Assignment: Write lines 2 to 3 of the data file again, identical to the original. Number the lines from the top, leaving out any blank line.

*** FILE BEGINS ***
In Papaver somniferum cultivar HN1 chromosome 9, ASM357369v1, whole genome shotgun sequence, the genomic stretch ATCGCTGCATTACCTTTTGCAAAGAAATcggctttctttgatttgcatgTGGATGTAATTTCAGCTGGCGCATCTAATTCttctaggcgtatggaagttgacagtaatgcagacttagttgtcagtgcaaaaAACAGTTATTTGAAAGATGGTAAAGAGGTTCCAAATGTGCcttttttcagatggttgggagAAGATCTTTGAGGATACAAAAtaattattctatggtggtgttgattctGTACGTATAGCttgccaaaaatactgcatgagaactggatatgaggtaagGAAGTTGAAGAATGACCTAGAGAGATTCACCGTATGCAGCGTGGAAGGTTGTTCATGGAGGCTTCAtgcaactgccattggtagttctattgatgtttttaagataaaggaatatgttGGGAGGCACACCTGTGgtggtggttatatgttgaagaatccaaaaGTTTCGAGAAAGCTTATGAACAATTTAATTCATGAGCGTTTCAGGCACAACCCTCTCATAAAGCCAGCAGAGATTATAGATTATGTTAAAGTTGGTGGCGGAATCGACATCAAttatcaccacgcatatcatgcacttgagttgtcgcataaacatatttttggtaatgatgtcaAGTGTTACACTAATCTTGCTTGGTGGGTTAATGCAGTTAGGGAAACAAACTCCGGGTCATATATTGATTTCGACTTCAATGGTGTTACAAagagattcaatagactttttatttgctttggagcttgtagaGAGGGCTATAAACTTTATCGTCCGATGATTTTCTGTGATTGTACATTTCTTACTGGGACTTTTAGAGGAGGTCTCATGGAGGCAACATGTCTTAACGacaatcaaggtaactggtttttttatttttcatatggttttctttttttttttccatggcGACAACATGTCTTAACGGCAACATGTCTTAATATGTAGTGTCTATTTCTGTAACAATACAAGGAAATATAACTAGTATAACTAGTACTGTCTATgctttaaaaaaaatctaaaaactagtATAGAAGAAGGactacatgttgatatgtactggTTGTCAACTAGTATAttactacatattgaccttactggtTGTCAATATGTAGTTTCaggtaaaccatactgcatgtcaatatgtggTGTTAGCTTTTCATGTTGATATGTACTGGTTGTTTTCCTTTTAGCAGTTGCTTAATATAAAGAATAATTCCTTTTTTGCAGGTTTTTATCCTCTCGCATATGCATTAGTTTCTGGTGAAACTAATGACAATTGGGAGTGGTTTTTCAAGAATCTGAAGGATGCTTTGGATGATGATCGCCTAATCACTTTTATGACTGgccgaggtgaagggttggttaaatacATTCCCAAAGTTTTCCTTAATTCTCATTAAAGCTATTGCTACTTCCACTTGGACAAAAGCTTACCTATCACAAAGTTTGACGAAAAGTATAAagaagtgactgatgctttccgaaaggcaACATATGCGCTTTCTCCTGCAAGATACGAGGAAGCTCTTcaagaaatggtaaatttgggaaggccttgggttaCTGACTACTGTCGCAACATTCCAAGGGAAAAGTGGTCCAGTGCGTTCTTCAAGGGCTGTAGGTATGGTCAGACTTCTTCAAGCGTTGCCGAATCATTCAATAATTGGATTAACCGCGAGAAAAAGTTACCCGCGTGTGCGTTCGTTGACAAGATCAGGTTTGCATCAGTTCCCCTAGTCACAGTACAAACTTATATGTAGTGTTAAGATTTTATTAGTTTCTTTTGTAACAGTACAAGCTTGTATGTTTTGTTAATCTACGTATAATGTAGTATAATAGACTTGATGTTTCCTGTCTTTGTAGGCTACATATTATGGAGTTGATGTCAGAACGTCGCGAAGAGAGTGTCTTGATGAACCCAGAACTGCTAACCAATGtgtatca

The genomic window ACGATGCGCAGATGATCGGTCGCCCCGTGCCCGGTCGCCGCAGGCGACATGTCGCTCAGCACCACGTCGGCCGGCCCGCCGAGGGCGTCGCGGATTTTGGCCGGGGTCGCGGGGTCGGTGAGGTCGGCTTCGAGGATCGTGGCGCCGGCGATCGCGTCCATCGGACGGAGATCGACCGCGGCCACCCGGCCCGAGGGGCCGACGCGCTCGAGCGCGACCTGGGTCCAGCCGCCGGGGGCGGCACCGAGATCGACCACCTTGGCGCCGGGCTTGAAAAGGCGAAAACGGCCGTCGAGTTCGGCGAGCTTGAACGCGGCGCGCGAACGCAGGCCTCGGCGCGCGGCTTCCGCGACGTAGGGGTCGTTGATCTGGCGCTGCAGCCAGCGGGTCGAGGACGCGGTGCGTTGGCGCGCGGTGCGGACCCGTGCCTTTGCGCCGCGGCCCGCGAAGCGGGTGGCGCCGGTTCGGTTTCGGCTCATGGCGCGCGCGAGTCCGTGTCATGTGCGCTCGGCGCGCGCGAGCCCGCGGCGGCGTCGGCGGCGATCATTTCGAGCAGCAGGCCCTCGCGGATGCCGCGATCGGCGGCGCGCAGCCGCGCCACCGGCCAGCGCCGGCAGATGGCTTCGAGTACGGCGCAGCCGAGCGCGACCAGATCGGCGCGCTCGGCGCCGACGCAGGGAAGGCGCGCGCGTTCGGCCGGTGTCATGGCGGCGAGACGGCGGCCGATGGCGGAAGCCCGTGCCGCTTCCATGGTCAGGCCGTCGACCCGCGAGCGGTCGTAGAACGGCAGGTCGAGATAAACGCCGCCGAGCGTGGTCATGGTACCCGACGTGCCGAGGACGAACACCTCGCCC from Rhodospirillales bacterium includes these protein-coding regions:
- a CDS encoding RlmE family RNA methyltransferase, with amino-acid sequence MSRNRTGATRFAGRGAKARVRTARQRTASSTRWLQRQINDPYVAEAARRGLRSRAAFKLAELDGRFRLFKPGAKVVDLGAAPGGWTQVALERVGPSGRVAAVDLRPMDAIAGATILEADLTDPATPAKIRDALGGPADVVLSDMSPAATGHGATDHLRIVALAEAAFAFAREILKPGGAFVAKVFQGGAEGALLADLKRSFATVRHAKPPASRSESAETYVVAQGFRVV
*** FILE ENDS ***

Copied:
The genomic window ACGATGCGCAGATGATCGGTCGCCCCGTGCCCGGTCGCCGCAGGCGACATGTCGCTCAGCACCACGTCGGCCGGCCCGCCGAGGGCGTCGCGGATTTTGGCCGGGGTCGCGGGGTCGGTGAGGTCGGCTTCGAGGATCGTGGCGCCGGCGATCGCGTCCATCGGACGGAGATCGACCGCGGCCACCCGGCCCGAGGGGCCGACGCGCTCGAGCGCGACCTGGGTCCAGCCGCCGGGGGCGGCACCGAGATCGACCACCTTGGCGCCGGGCTTGAAAAGGCGAAAACGGCCGTCGAGTTCGGCGAGCTTGAACGCGGCGCGCGAACGCAGGCCTCGGCGCGCGGCTTCCGCGACGTAGGGGTCGTTGATCTGGCGCTGCAGCCAGCGGGTCGAGGACGCGGTGCGTTGGCGCGCGGTGCGGACCCGTGCCTTTGCGCCGCGGCCCGCGAAGCGGGTGGCGCCGGTTCGGTTTCGGCTCATGGCGCGCGCGAGTCCGTGTCATGTGCGCTCGGCGCGCGCGAGCCCGCGGCGGCGTCGGCGGCGATCATTTCGAGCAGCAGGCCCTCGCGGATGCCGCGATCGGCGGCGCGCAGCCGCGCCACCGGCCAGCGCCGGCAGATGGCTTCGAGTACGGCGCAGCCGAGCGCGACCAGATCGGCGCGCTCGGCGCCGACGCAGGGAAGGCGCGCGCGTTCGGCCGGTGTCATGGCGGCGAGACGGCGGCCGATGGCGGAAGCCCGTGCCGCTTCCATGGTCAGGCCGTCGACCCGCGAGCGGTCGTAGAACGGCAGGTCGAGATAAACGCCGCCGAGCGTGGTCATGGTACCCGACGTGCCGAGGACGAACACCTCGCCC from Rhodospirillales bacterium includes these protein-coding regions:
- a CDS encoding RlmE family RNA methyltransferase, with amino-acid sequence MSRNRTGATRFAGRGAKARVRTARQRTASSTRWLQRQINDPYVAEAARRGLRSRAAFKLAELDGRFRLFKPGAKVVDLGAAPGGWTQVALERVGPSGRVAAVDLRPMDAIAGATILEADLTDPATPAKIRDALGGPADVVLSDMSPAATGHGATDHLRIVALAEAAFAFAREILKPGGAFVAKVFQGGAEGALLADLKRSFATVRHAKPPASRSESAETYVVAQGFRVV